CORIGLIANO: Mr. Tambourine Man: 7 Poems of Bob Dylan (2003). 3 Hallucinations (from Altered States; 1981).
Hila Plitmann (amplified soprano); Buffalo Philharmonic Orchestra, JoAnn Falletta, cond.
Naxos 8.559331 (B) (DDD) TT: 52:21

Current pop music sounds nothing like that of sixty years ago. The jazz-based song that inspired Berlin, Gershwin, Arlen, and Duke has mostly died out. The new pop song sounds nothing like it, thanks to R &B and Bob Dylan, among other things. Dylan changed mainly pop-lyric writing with a blend of folk ballad, the Beats, and the Bible, and he created several generations of superior songwriters: the Beatles, the Stones, Joni Mitchell, Warren Zevon, Van Dyke Parks, all the way to Sheryl Crow and Gillian Welch. Where a superior lyricist like Ira Gershwin would joke that any connection between his lyrics and genuine poetry was purely coincidental, all of the post-Dylan writers consciously strove to write poetry. I don't judge their success, but simply describe an attitude.

American composer John Corigliano makes the (frankly incredible) claim that he had never heard Dylan's music before, mostly because folk music didn't interest him. Dylan was until recently terra ignota to him. The soprano Sylvia McNair commissioned a song cycle from him, and he needed texts. A friend suggested Bob Dylan. Rather than listen to the songs - so he could avoid the musical influence - Corigliano simply looked at the lyrics as he would any other poetry and chose seven Dylan texts, some well-known, others not: Mr. Tambourine Man, Clothes Line, Blowin' in the Wind, Masters of War, All Along the Watchtower, Chimes of Freedom, and Forever Young. He set the lyrics as he would set any lyric, and that becomes problematic. Dylan is a faux primitif. Urban, Beat imagery mingles with folksy diction. However, Dylan's folk-based musical idioms bridge the gap. Corigliano's high-Modern style does not. The effect is a little like hearing Little Richard's "Tutti Frutti" declaimed by Margaret Dumont. Furthermore, I can't find one memorable song in the set. Unlike Bernstein and Rorem, Corigliano's not an especially gifted melodist. Many of these songs exhibit a great amount of skill -- I think especially of the chorus of "Mr. Tambourine Man" -- but not a lot of imagination. The gestures come across as second-hand. I except "Clothes Line," notable for a skillful portrayal of a disturbing psychological current beneath a simple narrative, and "Forever Young," which, if not memorable, still is beautiful. I don't think it coincidental that both songs work the vein of Copland pastoral. It also interested me how similar at points -- on a very abstract level, of course -- Corigliano's settings were to Dylan's. For example, in "Chimes of Freedom," both composers use a similar rhetorical movement at the recurring line, "An' we gazed upon the chimes of freedom flashin'." Corigliano has linked the songs together ingeniously, but, again, most of the songs themselves don't reward the kind of listening it takes to ferret out the connections.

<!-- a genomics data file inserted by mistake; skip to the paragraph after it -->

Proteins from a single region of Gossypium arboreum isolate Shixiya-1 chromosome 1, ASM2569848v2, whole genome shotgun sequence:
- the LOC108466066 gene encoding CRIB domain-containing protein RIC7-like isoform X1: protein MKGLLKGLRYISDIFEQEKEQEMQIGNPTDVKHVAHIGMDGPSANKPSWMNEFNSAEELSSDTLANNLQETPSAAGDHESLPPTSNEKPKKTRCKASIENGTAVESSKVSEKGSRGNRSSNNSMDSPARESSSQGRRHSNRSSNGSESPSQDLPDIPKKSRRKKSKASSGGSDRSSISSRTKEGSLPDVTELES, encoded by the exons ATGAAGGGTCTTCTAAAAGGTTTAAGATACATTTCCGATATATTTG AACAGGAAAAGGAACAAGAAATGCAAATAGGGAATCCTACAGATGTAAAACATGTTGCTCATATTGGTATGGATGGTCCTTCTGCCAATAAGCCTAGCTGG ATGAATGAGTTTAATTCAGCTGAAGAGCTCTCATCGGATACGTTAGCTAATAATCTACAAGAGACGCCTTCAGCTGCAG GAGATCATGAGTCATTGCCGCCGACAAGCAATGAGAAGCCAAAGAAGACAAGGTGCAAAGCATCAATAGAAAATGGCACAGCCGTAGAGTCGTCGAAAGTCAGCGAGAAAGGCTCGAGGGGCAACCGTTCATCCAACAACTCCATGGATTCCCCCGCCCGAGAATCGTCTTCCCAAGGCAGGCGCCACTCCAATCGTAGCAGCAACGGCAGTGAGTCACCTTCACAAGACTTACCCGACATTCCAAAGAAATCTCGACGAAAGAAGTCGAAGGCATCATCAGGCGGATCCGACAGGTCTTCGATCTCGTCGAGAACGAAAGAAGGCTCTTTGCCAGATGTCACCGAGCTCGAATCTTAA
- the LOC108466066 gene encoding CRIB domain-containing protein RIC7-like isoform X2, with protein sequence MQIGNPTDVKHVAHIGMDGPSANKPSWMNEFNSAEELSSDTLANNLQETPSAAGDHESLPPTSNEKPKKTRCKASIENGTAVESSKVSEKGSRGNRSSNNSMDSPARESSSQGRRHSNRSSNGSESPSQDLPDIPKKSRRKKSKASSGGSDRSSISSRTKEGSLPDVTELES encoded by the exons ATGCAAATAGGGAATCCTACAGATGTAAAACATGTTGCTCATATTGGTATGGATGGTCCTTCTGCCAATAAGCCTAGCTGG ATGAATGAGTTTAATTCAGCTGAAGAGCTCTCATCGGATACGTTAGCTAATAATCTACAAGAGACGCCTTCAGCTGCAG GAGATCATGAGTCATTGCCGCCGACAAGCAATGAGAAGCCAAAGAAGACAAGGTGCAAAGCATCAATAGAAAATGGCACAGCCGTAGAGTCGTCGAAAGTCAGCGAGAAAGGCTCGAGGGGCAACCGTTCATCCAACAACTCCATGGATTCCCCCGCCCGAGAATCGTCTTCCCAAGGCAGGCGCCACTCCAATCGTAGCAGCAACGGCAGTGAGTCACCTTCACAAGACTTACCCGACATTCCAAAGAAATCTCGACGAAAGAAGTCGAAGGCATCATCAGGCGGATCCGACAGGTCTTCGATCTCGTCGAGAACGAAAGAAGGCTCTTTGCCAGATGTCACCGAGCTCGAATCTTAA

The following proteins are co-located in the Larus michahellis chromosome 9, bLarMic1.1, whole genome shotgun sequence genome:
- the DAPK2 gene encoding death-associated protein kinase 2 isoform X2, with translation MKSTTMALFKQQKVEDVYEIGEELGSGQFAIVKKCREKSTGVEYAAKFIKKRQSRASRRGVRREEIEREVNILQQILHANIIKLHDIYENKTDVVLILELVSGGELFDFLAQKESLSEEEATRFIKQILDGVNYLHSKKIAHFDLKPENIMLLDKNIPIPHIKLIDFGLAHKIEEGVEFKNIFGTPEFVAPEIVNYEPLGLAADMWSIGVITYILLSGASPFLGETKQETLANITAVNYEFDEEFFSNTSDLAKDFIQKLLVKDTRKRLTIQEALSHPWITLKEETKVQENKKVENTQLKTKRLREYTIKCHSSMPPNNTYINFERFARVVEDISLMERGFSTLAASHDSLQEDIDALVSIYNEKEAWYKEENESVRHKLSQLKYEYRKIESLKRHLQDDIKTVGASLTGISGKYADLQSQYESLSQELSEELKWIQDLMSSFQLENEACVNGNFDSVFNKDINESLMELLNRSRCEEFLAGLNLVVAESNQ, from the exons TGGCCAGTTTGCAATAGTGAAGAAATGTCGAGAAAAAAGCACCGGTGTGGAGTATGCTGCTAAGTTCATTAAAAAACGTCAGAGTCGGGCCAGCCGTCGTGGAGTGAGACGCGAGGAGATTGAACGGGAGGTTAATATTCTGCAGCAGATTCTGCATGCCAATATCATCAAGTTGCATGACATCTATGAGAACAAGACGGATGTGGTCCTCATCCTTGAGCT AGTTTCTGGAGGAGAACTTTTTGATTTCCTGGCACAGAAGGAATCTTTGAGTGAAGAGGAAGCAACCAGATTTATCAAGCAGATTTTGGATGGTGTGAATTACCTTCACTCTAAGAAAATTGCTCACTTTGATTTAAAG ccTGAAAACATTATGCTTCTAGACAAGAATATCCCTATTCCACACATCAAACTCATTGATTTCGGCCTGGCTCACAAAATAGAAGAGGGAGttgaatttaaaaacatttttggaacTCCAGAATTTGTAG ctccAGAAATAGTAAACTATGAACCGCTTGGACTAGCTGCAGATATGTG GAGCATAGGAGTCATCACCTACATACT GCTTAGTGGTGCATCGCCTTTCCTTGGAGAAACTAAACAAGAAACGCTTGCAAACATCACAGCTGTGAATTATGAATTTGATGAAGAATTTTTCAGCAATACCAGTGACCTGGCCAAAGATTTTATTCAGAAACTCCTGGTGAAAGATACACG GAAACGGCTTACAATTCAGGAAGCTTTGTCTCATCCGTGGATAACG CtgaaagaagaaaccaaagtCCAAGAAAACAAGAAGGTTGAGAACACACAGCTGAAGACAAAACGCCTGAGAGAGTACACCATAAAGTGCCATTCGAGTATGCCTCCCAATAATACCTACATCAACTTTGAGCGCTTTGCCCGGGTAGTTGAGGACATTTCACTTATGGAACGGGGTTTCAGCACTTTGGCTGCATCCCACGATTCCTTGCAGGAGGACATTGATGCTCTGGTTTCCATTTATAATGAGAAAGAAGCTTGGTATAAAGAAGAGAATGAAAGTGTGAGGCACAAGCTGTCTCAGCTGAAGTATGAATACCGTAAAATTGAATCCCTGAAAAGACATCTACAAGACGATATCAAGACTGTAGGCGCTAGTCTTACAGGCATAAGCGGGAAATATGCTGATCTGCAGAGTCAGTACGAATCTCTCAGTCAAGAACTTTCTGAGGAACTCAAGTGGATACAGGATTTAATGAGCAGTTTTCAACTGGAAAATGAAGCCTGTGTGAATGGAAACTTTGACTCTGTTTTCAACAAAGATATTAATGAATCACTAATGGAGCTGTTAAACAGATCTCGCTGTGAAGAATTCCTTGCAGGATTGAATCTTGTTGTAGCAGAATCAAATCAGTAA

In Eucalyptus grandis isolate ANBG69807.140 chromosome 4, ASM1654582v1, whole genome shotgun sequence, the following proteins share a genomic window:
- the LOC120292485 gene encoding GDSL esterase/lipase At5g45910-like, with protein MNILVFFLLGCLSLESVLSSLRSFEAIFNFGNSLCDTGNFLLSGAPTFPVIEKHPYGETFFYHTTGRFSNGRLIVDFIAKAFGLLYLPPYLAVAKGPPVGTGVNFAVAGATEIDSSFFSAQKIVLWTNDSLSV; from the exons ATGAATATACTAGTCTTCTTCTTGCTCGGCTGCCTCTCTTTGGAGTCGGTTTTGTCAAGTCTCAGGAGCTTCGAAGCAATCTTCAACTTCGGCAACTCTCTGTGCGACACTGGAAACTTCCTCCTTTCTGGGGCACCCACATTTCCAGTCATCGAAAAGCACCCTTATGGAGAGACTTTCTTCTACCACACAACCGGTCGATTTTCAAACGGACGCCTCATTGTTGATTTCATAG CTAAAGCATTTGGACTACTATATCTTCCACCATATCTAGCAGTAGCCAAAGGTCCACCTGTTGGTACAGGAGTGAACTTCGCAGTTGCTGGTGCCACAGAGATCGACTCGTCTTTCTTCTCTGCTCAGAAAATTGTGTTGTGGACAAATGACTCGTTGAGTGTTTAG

Corigliano has also had a small, though successful career (in the sense that he keeps getting jobs) in film music. Three Hallucinations comes from music to the Ken Russell film. The movie (about a scientist who takes hallucinogens to discover spirituality) has dated badly, its silliness even more howlingly apparent than at its first release. I remember, however, Corigliano's music as quite effective in context. In concert, it mostly just lies there, with Corigliano giving free rein to his worst habits -- moony, miasmal aural hazes that go absolutely nowhere, ersatz-Ivesian bubbling stews without any of Ives's interest. The best music is the fast music, probably because Corigliano actually had to think of all those notes and their relation to one another. He couldn't simply switch onto automatic. Unfortunately, most of the piece is slow, slow, slow.

Of the performers, Hila Plitmann stands out. She lends the songs a distinction most of them don't deserve. Corigliano originally wrote the songs for voice and piano. When he came to orchestrate it, rather than think about an economic orchestration, he specified a miked or "amplified" soprano, simply so she wouldn't have to shout or scream above his kitchen-sink orchestra. Falletta and the Buffalo Phil do the best they can with what the composer gives them, and Falletta really makes an effort to provide Plitmann with sensitive support. The sound is fine, if not spectacular.

S.G.S. (November 2008)